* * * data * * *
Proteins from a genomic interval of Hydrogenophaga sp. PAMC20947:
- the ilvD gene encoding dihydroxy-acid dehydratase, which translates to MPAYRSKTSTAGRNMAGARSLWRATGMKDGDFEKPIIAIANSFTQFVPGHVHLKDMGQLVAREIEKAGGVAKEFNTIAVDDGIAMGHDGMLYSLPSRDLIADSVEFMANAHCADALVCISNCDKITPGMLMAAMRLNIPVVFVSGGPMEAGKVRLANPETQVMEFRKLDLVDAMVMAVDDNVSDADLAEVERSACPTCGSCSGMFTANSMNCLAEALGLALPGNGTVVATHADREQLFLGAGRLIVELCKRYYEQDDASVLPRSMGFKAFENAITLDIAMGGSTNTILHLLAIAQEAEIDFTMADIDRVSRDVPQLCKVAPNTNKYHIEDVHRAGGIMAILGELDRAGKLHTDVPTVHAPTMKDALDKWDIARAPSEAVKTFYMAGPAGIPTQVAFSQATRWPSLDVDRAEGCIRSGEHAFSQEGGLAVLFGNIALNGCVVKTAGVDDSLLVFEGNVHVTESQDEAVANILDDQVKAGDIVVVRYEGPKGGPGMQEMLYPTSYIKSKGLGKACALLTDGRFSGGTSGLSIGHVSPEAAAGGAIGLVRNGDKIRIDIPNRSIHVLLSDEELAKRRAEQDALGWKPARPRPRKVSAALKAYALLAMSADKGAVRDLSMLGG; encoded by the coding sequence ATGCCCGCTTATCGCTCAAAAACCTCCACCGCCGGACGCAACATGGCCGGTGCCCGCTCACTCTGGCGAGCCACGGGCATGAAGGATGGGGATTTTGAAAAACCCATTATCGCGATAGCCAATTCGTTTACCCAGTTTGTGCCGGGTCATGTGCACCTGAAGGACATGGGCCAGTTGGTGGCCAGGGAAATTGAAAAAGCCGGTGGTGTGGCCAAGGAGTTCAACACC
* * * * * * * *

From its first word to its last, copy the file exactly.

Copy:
Proteins from a genomic interval of Hydrogenophaga sp. PAMC20947:
- the ilvD gene encoding dihydroxy-acid dehydratase, which translates to MPAYRSKTSTAGRNMAGARSLWRATGMKDGDFEKPIIAIANSFTQFVPGHVHLKDMGQLVAREIEKAGGVAKEFNTIAVDDGIAMGHDGMLYSLPSRDLIADSVEFMANAHCADALVCISNCDKITPGMLMAAMRLNIPVVFVSGGPMEAGKVRLANPETQVMEFRKLDLVDAMVMAVDDNVSDADLAEVERSACPTCGSCSGMFTANSMNCLAEALGLALPGNGTVVATHADREQLFLGAGRLIVELCKRYYEQDDASVLPRSMGFKAFENAITLDIAMGGSTNTILHLLAIAQEAEIDFTMADIDRVSRDVPQLCKVAPNTNKYHIEDVHRAGGIMAILGELDRAGKLHTDVPTVHAPTMKDALDKWDIARAPSEAVKTFYMAGPAGIPTQVAFSQATRWPSLDVDRAEGCIRSGEHAFSQEGGLAVLFGNIALNGCVVKTAGVDDSLLVFEGNVHVTESQDEAVANILDDQVKAGDIVVVRYEGPKGGPGMQEMLYPTSYIKSKGLGKACALLTDGRFSGGTSGLSIGHVSPEAAAGGAIGLVRNGDKIRIDIPNRSIHVLLSDEELAKRRAEQDALGWKPARPRPRKVSAALKAYALLAMSADKGAVRDLSMLGG; encoded by the coding sequence ATGCCCGCTTATCGCTCAAAAACCTCCACCGCCGGACGCAACATGGCCGGTGCCCGCTCACTCTGGCGAGCCACGGGCATGAAGGATGGGGATTTTGAAAAACCCATTATCGCGATAGCCAATTCGTTTACCCAGTTTGTGCCGGGTCATGTGCACCTGAAGGACATGGGCCAGTTGGTGGCCAGGGAAATTGAAAAAGCCGGTGGTGTGGCCAAGGAGTTCAACACC